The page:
It was, I recall, one of those perfectly sun-splashed days that make Spring Training so fetching for those who attend it, and so phantasmic for those stuck up north. I sidled up to Terry Collins during BP, just before his Mets took on the Yankees at George M. Steinbrenner Field in Tampa, and asked him if his club, now featuring a healthy Matt Harvey, had what it took to take top billing in New York away from the Yankees.
Not even a cloudless sky could get Collins to bite on a question so obviously optimistic.
The look has been an evolving one in the six months since. The story of the 2015 Mets could fill many volumes -- and will, I'm sure, if they go all the way.
For now, we know this much: The Mets are the 2015 National League East champions, following Saturday's 10-2 victory over the Reds. This, in itself, is an achievement that must be unfathomable, even for Mets fans, many of whom were too scarred by the memories of 2007 to take this moment for granted -- even when it was a near-mathematical certainty.
On top of that, this is the first time since 1988 that the Mets have won their division while the Yankees won't win theirs.
Really, it's hard to say what's more surprising: that the Mets were able to successfully reinvent their offense midseason or that a Nationals team touted as a potential 100-game winner fell flat.
Let's call it a tie.
This division race was no tie. The Mets have won it going away, and their pitching does not portend a team that's necessarily going away anytime soon.
Though I'd stop short of calling this another incarnation of the Miracle Mets -- if only so as not to use the word "miracle" loosely within earshot of that guy from the Vatican who just visited the Big Apple -- this has been a stunning summer in Flushing.
For a long while, it appeared the Mets would flush a fantastic season from their starters right down the toilet. The offense sent out to support that group wasn't just bad. There were points when it was trending toward historically bad.
Mere days before the non-waiver Trade Deadline, the Mets were on pace to turn in a worse slash line and fewer runs per game than the 1962 inaugural Mets, a squad that infamously lost 120 games. And whether it was mid-April and Bartolo Colon had somehow driven in more runs than Curtis Granderson, or if it was the day of Steven Matz's debut and he was driving in four runs, at times it felt the best hope for Mets starters to get run support was to provide it themselves.
But those same starters always provided enough hope that this club could at least make a Wild Card run. Harvey's first season back from Tommy John surgery wasn't seamless, as tends to be the case in first seasons back after the procedure. But it was still pretty darn good.
Jacob deGrom avoided the sophomore slump. Noah Syndergaard and Matz arrived, as advertised. Even the 42-year-old Colon got off to a terrific start. Colon compiled four wins nine days before the Brewers did.
The starters just needed some support, and the search for support certainly wasn't aided by the injuries that piled up for Travis d'Arnaud, Michael Cuddyer, Daniel Murphy and, most prominent of all, David Wright. The Captain's April diagnosis of spinal stenosis created a cloud of doubt that hovered over the Mets all summer.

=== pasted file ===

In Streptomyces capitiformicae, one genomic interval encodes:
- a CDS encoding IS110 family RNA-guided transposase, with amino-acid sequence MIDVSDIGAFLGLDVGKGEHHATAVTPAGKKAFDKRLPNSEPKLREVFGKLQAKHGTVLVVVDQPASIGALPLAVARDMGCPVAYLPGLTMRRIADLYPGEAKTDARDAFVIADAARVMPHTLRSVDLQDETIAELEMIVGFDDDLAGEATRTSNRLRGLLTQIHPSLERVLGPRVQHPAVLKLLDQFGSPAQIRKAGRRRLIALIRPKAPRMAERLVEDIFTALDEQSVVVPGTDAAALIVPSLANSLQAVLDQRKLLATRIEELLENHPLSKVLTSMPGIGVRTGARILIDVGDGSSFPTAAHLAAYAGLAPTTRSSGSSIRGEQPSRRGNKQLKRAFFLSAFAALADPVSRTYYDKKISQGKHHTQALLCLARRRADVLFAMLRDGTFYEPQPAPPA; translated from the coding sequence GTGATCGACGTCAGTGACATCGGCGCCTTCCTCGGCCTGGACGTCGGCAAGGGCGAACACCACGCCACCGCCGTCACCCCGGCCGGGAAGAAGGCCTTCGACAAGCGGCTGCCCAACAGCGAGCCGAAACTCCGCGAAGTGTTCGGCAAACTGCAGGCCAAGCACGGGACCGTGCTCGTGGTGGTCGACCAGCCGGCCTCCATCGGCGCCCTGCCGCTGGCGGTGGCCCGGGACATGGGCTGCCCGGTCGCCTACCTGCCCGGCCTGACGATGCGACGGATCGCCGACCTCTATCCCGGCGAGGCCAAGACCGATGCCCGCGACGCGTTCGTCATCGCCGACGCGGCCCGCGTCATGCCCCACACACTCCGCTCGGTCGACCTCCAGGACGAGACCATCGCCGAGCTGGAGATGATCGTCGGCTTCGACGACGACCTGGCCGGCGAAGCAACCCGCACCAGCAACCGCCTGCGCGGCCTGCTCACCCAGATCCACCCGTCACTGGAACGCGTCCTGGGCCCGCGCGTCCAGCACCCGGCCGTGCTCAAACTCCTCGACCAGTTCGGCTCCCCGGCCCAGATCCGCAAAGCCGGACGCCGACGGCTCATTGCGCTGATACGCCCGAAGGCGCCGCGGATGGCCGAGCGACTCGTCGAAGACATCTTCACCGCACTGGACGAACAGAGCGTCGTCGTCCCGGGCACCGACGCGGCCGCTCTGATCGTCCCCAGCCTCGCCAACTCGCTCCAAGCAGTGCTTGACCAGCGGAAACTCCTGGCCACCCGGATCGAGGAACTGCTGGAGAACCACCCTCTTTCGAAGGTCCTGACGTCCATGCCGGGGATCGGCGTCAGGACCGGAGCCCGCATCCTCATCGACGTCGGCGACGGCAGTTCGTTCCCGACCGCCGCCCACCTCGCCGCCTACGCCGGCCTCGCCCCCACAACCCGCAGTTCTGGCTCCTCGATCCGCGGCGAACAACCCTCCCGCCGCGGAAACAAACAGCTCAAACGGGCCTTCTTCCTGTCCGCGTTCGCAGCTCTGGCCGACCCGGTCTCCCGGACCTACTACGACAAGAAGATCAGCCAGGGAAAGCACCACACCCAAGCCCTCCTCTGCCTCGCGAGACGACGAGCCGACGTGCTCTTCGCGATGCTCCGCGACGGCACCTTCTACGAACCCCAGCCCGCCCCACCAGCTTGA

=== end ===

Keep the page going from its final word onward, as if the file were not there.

We had plenty of reason to believe the Mets had to do something bold at the non-waiver Trade Deadline, but there was very little recent organizational history to inspire belief that they'd actually make a major investment. Sandy Alderson swung deals for Kelly Johnson and Juan Uribe, sure, but where was the game-changing bat the Mets needed to ascend?
Not in Milwaukee, as it turns out.
One minute, Carlos Gomez was coming back to the Mets, and Wilmer Flores was leaving -- and crying. The next minute, neither Gomez nor Flores (nor Zack Wheeler, for that matter) were going anywhere, and we were left trying to piece together what the heck had just happened.
What had happened, we've come to learn, was perhaps one of the greatest non-trades in deadline history. With the Gomez deal dead, the Mets pivoted to other options, landed on Yoenis Cespedes, and wound up landing one of the most robust rentals in the history of the summer swap market. Cespedes strapped on that neon yellow arm sleeve, and he swatted away. Michael Conforto came up from Double-A and made an instant impact. Lucas Duda, Murphy, d'Arnaud and Granderson had strong showings. And the Captain came back after 131 days gone -- and he hit the third pitch he saw into the second deck in Philly.
Has it all been magical? Well, no, unless you consider the "now you see him, now you don't" vanishing act associated with Harvey's current in-game innings limit to be a form of illusion. The Mets can still inspire their share of soap operas, but better to have the drama accompanied by a title than otherwise.
The Mets have their title now, and maybe this is just the beginning. Collins was right about there being room for two, because both New York clubs are October-bound. But the Mets are the ones atop their division. How they've gotten there has been nothing short of one of the most fascinating stories in baseball this season.